It’s easy to fall into the trap: A workout buddy passes along an exercise tip, and then you pass it on to several folks you know. So you figure it must be true. But experts say that in the world of fitness, myths and half-truths abound – and some of them may be keeping you from getting the best and safest workout.
Myth No. 1: Running on a treadmill puts less stress on your knees than running on asphalt or pavement.
Running is a great workout, but it can impact the knees — and since it’s the force of your body weight on your joints that causes the stress, it’s the same whether you’re on a treadmill or on asphalt,” says Todd Schlifstein, DO, a clinical instructor at New York University Medical Center’s Rusk Institute. The best way to reduce knee impact, says Schlifstein, is to vary your workout. If you mix running with other cardio activities, like an elliptical machine, or you ride a stationary bike, you will reduce impact on your knees so you’ll be able to run for many more years.”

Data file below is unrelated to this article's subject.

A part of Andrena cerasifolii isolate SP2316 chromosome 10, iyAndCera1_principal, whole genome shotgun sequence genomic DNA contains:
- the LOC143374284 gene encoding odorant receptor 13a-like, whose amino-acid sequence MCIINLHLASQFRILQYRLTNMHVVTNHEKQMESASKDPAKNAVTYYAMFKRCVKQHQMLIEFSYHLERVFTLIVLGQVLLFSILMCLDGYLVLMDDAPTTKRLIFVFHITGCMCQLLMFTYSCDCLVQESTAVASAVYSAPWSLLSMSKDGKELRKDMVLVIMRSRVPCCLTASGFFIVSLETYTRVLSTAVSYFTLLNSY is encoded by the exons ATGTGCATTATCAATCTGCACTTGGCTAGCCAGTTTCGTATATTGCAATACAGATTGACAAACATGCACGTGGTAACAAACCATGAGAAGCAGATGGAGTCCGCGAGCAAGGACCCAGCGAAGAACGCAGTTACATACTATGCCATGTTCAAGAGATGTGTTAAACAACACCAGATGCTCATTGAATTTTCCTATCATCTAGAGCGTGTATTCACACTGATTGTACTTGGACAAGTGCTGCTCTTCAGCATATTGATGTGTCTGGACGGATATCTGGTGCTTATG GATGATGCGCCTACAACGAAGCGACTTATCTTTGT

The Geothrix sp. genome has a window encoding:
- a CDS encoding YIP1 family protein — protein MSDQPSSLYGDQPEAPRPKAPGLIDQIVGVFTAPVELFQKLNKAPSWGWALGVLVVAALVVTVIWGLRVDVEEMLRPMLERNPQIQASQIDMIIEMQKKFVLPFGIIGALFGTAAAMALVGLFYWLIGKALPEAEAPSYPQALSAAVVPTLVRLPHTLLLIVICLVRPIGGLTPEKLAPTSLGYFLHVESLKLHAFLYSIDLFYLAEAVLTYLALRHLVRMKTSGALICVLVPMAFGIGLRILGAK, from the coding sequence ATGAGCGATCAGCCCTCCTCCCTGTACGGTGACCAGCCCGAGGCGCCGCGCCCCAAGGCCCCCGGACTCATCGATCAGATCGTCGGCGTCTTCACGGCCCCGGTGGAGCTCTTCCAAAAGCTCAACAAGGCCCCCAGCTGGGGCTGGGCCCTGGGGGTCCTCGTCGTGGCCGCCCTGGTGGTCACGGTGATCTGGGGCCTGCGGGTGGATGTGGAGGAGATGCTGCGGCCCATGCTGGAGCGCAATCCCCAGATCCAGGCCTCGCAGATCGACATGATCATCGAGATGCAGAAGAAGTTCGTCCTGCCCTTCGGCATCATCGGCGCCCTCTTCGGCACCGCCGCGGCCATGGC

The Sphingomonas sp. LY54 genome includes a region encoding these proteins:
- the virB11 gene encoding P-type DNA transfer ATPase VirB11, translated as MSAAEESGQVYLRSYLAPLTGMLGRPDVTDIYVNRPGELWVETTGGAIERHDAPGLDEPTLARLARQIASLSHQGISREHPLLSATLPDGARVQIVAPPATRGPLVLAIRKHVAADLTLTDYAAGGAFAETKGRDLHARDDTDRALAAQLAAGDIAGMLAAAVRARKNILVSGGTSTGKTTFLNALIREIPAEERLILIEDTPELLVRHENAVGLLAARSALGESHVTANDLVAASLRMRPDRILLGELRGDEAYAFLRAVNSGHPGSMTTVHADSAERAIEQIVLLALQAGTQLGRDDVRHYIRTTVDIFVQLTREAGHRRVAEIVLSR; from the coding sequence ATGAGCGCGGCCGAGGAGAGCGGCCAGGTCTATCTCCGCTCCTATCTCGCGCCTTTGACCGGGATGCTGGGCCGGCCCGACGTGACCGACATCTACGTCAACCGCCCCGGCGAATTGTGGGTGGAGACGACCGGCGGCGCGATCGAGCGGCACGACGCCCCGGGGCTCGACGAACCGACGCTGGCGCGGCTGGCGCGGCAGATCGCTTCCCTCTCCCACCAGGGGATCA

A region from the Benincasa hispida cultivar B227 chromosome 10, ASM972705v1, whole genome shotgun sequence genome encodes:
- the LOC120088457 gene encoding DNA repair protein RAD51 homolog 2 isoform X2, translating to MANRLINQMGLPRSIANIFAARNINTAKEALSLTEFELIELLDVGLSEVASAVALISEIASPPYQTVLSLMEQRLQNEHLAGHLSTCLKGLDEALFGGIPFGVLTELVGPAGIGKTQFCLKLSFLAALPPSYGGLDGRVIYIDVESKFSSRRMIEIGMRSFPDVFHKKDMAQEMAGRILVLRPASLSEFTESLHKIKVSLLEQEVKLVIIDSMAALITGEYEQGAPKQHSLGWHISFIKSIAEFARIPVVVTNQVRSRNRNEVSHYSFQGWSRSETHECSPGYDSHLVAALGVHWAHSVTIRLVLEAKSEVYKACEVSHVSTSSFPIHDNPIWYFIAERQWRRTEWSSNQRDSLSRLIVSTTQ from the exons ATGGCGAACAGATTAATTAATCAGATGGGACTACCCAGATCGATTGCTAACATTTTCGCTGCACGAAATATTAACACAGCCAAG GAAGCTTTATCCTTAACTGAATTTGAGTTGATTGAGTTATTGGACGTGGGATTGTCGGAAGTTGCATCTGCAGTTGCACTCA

Myth No. 2: Doing crunches or working on an “ab machine” will get rid of belly fat.
You can’t pick and choose areas where you’d like to burn fat. In order to burn fat, you should create a workout that includes both cardiovascular and strength-training elements. This will decrease your overall body fat content.” – Phil Tyne, director of the fitness center at the Baylor Tom Landry Health & Wellness Center in Dallas
Myth No. 3: Machines are a safer way to exercise because you’re doing it right every time.
Although it may seem as if an exercise machine automatically puts your body in the right position and helps you do all the movements correctly, that’s only true if the machine is properly adjusted for your weight and height, experts say.
Unless you have a coach or a trainer or someone figure out what is the right setting for you, you can make just as many mistakes in form and function, and have just as high a risk of injury, on a machine as if you work out with free weights or do any other type of non machine workout” – Todd Schlifstein
Myth No. 4: As long as you feel OK when you’re working out, you’re probably not overdoing it.
One of the biggest mistakes people tend to make when starting or returning to an exercise program is doing too much too soon. The reason we do that, says Schlifstein, is because we feel OK while we are working out.
You don’t really feel the overdoing it part until a day or two later
No matter how good you feel when you return to an activity after an absence, Schlifstein says you should never try to duplicate how much or how hard you worked in the past. Even if you don’t feel it at the moment, you’ll feel it in time, he says — and it could take you back out of the game again.